South Africa call up Schalk Brits from retirement to add to England's concerns


With England having just slipped to a disappointing first Test loss and in danger of sliding further down the World Rugby rankings, the news that a snake handler was invited into camp to help boost squad morale following their 42-39 defeat felt more than a little ironic. The deadly mambas, cobras and tarantulas proved a useful distraction but finding an antidote to English deficiencies is less easy.

With Wales hoping to move above their neighbours into fourth place in the rankings next week, the list of English concerns also now includes the Saracens hooker Schalk Brits who has interrupted his South African holiday to join the Springbok squad before the second Test in Bloemfontein. The 37-year-old Brits retired a fortnight ago but could yet be invited to make the most popular and unexpected of international comebacks.

What a wonderful tale it would be if Brits, among the most successful all‑time Premiership imports, were to resume his Test career against his Saracens team-mates Jamie George, Maro Itoje, the Vunipola brothers and Owen Farrell. Brits, who won the last of his 10 Springbok caps at the 2015 Rugby World Cup, attended the first Test at Ellis Park as a fan but Rassie Erasmus believes he can help South Africa’s younger players as they attempt to clinch the best-of-three series.

“We are busy building experience, continuity and capacity towards the Rugby World Cup, so we want our young players rubbing shoulders with experienced players such as Duane Vermeulen and Willie le Roux,” Erasmus said. “I want Schalk to perform a similar role because he has extensive inside knowledge and plenty of experience from playing for Saracens in English and European conditions. It’s a great way for our younger guys to learn the trade of international rugby from these guys.”

England, in contrast, have had to fly in the young, uncapped Worcester hooker Jack Singleton as cover after Exeter’s Luke Cowan-Dickie hurt a hamstring at Ellis Park. Joe Launchbury’s sore calf is also still being monitored as all concerned look to regroup following the visitors’ spectacular defensive implosion from 24-3 ahead in Johannesburg.

For England’s defence coach, Paul Gustard – on his last tour of duty before taking charge at Harlequins – these are particularly tricky days. His side conceded five tries at the weekend and a further nine against the Barbarians last month and the former Leicester and London Irish flanker acknowledges there is plenty of room for improvement.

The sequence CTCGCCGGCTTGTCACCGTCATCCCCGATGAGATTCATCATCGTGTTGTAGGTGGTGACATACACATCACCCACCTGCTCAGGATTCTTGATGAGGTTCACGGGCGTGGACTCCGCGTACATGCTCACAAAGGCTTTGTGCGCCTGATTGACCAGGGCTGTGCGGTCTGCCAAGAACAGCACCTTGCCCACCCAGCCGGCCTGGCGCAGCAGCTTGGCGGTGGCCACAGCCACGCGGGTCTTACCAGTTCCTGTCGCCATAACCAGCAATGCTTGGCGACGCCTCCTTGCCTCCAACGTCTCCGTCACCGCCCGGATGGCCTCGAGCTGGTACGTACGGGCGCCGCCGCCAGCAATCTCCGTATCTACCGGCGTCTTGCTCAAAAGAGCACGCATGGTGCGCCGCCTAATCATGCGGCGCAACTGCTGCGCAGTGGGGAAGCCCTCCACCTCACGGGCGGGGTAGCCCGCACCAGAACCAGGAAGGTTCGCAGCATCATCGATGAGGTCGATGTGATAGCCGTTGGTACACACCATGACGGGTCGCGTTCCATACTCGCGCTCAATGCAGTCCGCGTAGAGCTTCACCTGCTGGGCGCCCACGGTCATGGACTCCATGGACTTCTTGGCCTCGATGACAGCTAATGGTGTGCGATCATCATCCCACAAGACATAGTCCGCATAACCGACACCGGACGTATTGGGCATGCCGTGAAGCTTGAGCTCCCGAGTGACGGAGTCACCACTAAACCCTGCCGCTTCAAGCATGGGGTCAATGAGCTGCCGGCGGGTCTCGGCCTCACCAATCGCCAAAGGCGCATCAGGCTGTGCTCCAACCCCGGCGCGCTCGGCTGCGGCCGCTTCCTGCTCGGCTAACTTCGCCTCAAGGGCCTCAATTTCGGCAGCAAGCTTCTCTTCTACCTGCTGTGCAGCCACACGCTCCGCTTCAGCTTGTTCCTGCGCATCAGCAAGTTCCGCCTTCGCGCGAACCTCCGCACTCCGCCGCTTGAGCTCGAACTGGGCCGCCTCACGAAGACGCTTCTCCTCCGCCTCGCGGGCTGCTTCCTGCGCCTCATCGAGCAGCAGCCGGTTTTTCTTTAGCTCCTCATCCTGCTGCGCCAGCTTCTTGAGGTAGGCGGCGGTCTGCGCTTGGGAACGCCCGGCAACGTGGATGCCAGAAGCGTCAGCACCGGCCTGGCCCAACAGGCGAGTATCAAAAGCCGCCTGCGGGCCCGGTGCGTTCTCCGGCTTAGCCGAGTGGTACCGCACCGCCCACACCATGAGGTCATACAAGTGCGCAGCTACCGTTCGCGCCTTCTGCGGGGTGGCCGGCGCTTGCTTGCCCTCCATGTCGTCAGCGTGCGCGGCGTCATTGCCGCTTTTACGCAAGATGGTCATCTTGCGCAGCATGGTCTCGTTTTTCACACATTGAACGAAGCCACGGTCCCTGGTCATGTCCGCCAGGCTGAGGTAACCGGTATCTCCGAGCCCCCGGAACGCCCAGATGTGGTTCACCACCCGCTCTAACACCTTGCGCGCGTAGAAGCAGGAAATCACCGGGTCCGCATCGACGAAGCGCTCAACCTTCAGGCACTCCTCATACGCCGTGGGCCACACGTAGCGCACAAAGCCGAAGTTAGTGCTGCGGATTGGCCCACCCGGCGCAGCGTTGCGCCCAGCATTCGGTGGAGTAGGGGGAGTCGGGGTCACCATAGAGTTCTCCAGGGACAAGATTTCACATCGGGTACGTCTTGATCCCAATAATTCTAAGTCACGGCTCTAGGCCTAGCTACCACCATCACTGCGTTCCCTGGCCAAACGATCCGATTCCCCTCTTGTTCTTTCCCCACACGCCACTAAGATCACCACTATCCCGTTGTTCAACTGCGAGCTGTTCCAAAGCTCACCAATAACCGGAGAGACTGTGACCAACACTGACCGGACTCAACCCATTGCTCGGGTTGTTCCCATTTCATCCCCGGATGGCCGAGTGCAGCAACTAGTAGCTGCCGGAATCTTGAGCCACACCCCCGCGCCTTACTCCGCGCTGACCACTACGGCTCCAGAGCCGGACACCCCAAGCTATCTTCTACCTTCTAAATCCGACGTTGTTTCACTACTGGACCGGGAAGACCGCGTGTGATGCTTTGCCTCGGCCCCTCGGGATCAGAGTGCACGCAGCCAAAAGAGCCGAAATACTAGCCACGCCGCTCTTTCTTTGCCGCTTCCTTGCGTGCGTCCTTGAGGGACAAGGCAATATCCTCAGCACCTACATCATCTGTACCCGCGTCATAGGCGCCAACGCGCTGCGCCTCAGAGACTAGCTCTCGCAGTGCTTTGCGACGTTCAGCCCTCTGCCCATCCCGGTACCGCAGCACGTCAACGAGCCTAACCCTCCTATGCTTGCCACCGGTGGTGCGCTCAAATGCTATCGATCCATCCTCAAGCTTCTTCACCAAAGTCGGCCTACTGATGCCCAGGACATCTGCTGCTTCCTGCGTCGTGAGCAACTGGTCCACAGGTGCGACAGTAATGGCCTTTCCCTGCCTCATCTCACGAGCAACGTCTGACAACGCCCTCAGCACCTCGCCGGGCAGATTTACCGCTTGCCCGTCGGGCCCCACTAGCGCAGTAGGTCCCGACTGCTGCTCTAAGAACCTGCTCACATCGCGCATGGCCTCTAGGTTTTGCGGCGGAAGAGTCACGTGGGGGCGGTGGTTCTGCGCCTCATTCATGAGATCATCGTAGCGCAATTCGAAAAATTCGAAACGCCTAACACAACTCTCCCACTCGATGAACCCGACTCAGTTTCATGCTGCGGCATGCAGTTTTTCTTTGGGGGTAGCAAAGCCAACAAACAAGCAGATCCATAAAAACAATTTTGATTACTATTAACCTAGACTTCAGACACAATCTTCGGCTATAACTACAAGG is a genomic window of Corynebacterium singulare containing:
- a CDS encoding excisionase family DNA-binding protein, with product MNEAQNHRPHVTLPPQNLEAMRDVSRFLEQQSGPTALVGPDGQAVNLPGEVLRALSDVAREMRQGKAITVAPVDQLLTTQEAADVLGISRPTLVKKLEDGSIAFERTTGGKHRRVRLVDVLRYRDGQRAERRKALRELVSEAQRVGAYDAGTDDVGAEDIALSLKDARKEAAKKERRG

“We didn’t defend well,” Gustard said. “We were tight and our spacing was poor. We just didn’t deliver what we know we’re capable of. We made some poor decisions, we didn’t work hard enough and we lost composure. There’s a knock-on effect of things going against you which you can’t quantify sometimes: the mental drain, the energy drain that comes with losing momentum. We need to correct that.

“It’s also about making good decisions around the tackle contest: whether to go in to slow or steal ball or to bounce out and be a defender in the front line. That said, we conceded three penalties for not rolling away, two for high tackles, one for Mako Vunipola’s late charge on Faf de Klerk and one for Maro Itoje not rolling away following a lineout. They weren’t all [poor] decision-making.”

It remains Gustard’s firm belief, furthermore, that England can still wriggle off the hook and win the last two Tests: “Absolutely we can rescue the series. We didn’t have the start to the series we wanted but we are still in it; we can still win the series 2-1 and everyone is a firm believer in that. The players want to achieve something historical and we genuinely believe we can do it.”

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Amid all the snakes and spiders – Dan Robson and Nick Isiekwe proved the most squeamish team members – which enlivened the squad barbecue on Sunday evening, Gustard also insists England have been perfectly correct to base themselves at sea level despite the first two Tests being played at altitude. “We’ve got our own sports scientists and we’ve got a guy who mentors the coaches who head up British Athletics. We took all that advice in and spoke to a lot of Super Rugby teams about what to do. We are very happy with our decision to stay in Durban.

“The result at the weekend was not a reflection of the altitude, it was a reflection of our performance. We let them into the game and gave them too many opportunities, which is something we are looking forward to rectifying on Saturday.”



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